15 March 2016

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Data Centers and HIPAA Compliance: What You Should Know.

Data Center by Tom Collins

Are you exposed to the risk of a Health Insurance Portability and Accountability Act (HIPAA) violation? For organizations that manage protected consumer health information, HIPAA violations are very serious and can result in serious consequences. Violations of a single HIPAA provision can include fines of up to $1.5 million, criminal charges, and jail time. Federal law concerning the protection of private health information covers information in all common forms, including paper assets, oral communication, and electronically stored data. For organizations with a high volume of electronic health information, finding a data center, cloud, or colocation vendor that is HIPAA-compliant is crucial to avoiding costly fines and a loss of public image.

Ultimately, the responsibility to protect electronic protected health information (ePHI) includes hiring appropriate vendors. Information technology teams and leadership must ensure their data center and cloud vendors have the right policies and safeguards to comply with regulatory requirements. In the case of Target's recent high-profile data breach, the attack was executed through a vulnerability in the company's HVAC vendor. While the vendor was reportedly at fault, the media and customers held Target responsible.

Screening and managing vendors is a critical part of information security risk mitigation. In this blog post, you'll learn an overview of a HIPAA-compliant data center, how to assess prospective vendors, and common options.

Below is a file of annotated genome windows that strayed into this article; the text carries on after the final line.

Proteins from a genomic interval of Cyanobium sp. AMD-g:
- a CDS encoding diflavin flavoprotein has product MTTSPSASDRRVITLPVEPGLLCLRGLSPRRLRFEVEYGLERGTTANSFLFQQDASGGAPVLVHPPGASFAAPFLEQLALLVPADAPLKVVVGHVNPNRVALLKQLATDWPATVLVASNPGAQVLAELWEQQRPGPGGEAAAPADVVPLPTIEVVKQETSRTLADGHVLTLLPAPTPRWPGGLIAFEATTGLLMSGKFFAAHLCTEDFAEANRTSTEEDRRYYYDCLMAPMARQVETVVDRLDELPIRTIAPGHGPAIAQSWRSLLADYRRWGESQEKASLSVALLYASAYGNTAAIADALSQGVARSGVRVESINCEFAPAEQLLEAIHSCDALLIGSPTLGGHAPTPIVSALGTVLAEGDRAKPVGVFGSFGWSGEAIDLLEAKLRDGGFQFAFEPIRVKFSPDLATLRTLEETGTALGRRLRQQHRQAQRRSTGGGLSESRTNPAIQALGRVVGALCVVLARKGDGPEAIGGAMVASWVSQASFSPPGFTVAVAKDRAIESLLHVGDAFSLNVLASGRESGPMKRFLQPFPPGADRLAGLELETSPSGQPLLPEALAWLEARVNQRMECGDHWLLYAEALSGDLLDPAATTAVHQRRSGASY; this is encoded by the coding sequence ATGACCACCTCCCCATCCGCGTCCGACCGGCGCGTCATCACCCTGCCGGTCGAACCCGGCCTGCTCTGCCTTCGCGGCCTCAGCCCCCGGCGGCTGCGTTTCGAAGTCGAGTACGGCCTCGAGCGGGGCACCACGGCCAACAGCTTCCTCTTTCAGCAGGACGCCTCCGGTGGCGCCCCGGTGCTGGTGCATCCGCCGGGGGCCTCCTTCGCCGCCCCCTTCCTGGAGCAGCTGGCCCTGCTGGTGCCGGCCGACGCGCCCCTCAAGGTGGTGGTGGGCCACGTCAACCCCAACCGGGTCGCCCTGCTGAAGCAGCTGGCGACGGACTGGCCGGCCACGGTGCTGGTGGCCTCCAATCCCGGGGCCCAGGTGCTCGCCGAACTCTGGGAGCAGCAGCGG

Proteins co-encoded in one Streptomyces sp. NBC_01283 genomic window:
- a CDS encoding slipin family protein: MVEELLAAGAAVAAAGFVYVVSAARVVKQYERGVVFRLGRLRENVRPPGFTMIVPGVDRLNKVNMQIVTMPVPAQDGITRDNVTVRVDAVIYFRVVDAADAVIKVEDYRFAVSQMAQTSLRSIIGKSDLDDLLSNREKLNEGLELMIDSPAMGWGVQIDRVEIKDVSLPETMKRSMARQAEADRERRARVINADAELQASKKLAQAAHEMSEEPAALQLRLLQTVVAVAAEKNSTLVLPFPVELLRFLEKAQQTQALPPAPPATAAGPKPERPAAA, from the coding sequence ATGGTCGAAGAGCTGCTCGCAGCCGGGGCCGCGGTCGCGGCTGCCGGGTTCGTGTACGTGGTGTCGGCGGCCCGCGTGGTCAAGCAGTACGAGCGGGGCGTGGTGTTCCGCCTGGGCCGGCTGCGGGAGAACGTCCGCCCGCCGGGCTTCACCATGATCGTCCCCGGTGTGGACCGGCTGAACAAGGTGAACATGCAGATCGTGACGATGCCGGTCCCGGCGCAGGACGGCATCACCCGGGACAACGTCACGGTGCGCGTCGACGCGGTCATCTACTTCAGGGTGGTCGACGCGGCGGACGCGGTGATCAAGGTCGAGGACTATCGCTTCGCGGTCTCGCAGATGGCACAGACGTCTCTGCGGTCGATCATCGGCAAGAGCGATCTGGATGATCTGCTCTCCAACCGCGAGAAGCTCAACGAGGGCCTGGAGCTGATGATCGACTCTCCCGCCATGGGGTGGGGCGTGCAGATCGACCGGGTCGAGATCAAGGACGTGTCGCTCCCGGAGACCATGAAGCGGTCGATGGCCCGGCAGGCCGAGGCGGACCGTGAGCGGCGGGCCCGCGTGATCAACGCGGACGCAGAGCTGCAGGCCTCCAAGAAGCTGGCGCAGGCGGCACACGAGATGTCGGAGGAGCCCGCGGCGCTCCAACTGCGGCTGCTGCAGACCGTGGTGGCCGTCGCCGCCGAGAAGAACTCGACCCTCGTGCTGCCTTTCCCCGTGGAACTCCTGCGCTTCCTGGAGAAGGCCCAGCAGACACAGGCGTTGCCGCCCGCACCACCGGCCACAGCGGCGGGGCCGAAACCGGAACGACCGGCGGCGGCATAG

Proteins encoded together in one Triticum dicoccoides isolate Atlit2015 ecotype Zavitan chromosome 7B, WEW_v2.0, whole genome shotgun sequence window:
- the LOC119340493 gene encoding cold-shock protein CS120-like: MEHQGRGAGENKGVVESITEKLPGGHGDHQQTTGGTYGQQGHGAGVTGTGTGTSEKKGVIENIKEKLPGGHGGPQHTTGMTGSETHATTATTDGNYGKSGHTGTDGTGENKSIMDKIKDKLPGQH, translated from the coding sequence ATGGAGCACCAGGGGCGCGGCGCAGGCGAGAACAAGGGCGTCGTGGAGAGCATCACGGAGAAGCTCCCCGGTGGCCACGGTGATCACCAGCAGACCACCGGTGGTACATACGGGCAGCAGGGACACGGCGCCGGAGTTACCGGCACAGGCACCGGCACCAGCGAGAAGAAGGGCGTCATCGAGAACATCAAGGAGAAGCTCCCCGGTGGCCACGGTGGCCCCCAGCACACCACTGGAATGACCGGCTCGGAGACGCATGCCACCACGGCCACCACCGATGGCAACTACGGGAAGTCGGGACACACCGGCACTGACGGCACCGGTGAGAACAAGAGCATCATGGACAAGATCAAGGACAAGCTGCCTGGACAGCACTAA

What Is a HIPAA-Compliant Data Center?

In order to store electronic protected health information (ePHI) offsite, a hosting or colocation provider must meet all standards set forth by HIPAA. This is typically verified and measured by independent auditors, who can measure a hosting environment against the HIPAA audit protocol. Data centers must follow all necessary policies and procedures before claiming to offer HIPAA-compliant hosting and colocation solutions.

How to Assess HIPAA-Compliant Data Centers

Prior to hiring a vendor, you should request and review a hosting client's most recent HIPAA report on compliance (HROC), which is the result of a 3rd-party audit on their data center. It is also important to familiarize yourself with The U.S. Dept. of Health and Human Services' official guidelines for ePHI. The entirety of the HIPAA Security Series: Security Standards: Basics of Risk Analysis and Risk Management can be viewed online.

Vendors should provide a copy of HROC upon request to prospective clients. Per the Cornell Law School analysis of the HIPAA Security Standards, the following aspects are considered crucial to protecting ePHI in a data center environment:

  • Assigned Security Responsibility [section 164.308(a)(2)], which designates that one individual employed by a hosting vendor be held responsible for the implementation of appropriate security policies and procedures.
  • Workforce Security [section 164.308(a)(3)], which requires data center vendors to ensure that all data center employees and members of the workforce have access to the appropriate level of information.